I don’t know” I said, and then added: “I don’t even know where I am.”

The evening meal was funereal. They tried to engage me in conversation but I was beginning to think I had said too much already. This was ceasing to be fun. Afterwards we went into the front room to watch TV. They sat down and lit up. Fucking junkies who had never heard of what second hand smoking did to children, but for once I kept my mouth shut.

The black and white TV sat in a cabinet, and to see the screen you had to open some doors. Still, we were proud to be one of the few people in our street to have a television. I remember people coming round to look at it. They turned it on and… waited an interminable time for it to warm up since it used valves aka vacuum tubes. As the picture emerged I was less than thrilled. “You know, if your eyesight was as bad as the resolution of that TV you would legally be classed as blind?” I said. “Shut up” came the reply.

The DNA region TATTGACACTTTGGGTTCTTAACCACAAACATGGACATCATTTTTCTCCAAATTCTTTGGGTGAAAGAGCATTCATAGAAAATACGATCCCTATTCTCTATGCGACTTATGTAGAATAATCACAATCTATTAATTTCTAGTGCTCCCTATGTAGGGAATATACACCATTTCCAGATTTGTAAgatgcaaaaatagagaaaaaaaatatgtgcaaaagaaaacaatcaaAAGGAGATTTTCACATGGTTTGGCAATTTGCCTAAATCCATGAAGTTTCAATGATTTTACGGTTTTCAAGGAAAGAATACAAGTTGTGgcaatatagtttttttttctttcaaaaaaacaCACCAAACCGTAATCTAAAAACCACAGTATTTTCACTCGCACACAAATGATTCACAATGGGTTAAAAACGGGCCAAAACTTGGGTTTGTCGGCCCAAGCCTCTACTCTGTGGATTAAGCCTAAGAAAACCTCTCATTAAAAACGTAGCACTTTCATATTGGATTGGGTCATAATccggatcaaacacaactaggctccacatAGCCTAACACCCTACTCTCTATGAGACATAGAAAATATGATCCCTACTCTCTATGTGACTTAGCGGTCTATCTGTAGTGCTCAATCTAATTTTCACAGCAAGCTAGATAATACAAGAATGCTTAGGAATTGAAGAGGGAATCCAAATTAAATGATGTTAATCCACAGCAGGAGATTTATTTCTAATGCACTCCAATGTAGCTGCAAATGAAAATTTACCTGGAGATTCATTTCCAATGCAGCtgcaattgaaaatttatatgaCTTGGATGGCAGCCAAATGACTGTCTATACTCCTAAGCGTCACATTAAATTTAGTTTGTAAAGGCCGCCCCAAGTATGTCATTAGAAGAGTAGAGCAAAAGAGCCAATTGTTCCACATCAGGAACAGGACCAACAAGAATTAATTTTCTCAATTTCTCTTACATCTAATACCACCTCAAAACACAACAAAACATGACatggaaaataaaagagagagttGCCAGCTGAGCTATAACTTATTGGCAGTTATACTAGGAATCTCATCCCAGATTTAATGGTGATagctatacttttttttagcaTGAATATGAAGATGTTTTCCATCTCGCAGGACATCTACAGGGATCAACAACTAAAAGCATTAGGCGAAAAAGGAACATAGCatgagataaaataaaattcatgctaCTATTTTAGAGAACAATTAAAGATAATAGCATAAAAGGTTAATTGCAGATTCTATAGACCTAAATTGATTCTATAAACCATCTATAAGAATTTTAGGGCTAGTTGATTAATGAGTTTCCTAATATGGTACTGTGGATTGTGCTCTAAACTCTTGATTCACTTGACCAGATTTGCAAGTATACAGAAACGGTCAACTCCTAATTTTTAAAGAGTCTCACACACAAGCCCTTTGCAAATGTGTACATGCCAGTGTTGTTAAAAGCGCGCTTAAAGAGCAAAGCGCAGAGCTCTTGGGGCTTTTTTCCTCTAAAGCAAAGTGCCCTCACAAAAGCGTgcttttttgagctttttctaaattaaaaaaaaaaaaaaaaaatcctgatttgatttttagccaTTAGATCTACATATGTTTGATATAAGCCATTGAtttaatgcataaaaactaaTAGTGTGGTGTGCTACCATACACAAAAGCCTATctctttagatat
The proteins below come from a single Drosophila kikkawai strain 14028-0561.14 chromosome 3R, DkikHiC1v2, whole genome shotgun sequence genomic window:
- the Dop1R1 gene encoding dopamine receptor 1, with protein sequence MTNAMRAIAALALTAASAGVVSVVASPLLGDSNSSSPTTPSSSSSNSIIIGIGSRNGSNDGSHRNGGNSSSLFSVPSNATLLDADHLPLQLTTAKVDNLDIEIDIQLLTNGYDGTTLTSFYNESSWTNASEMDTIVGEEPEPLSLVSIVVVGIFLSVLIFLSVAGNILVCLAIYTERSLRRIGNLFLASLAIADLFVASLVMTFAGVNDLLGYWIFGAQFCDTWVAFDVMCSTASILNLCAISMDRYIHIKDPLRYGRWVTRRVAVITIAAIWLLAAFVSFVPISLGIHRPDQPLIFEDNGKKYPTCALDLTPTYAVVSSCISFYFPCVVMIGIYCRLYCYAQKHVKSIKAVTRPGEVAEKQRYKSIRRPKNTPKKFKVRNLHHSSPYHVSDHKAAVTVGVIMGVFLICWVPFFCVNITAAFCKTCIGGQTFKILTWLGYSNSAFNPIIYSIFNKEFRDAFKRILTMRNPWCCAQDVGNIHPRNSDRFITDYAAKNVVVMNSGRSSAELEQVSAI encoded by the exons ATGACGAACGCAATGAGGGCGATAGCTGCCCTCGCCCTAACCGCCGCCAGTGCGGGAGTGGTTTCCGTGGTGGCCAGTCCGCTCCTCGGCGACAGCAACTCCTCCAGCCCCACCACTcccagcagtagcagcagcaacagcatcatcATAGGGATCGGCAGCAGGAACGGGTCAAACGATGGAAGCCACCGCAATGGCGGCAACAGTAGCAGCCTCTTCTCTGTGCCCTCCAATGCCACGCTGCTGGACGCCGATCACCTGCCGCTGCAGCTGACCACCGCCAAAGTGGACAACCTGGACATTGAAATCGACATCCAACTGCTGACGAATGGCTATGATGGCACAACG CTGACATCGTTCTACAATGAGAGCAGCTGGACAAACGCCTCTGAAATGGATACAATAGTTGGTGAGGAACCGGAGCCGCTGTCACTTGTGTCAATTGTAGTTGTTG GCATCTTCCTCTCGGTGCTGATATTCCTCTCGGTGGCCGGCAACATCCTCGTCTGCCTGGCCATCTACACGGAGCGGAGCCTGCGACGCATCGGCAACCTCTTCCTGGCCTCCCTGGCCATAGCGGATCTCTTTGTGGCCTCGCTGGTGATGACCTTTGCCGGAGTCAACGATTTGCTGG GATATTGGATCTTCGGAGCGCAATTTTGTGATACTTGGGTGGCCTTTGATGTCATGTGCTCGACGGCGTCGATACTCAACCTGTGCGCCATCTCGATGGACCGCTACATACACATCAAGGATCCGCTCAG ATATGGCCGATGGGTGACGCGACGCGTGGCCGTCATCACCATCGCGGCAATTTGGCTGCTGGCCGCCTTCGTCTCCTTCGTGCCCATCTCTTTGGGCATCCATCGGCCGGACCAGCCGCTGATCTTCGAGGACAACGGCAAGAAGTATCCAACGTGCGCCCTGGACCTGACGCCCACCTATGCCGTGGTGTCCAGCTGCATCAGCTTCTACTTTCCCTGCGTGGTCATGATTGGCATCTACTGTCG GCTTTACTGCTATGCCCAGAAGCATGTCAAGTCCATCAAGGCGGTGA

Even though it was only early in the evening I was tired. The realism of the dream extended to my physiology it seemed, so I went to bed. Next thing that greeted my eyes was sunlight playing on cartoon aircraft. Bollocks — another day here. This is bad. I lay in bed and pondered a future where I had to live out this life again, with no surprises, just a tedious deja vu coupled with the hassles of growing up all over again. Nothing to look forward to except toothache and butcher dentists, diseases, teenage spots and nasty hormone imbalances. Even the hedonistic lifestyle was out of reach, with sex, drugs and (good) rock’n’roll at least a decade away, plus nothing much worth watching on TV for the next 40 years. Additionally, I was also beginning to suffer Net withdrawal symptoms as I felt frustration at being cut off from virtually all information. Little Charlie was fucked, and me along with him, and not in a good way. Time for desperate measures.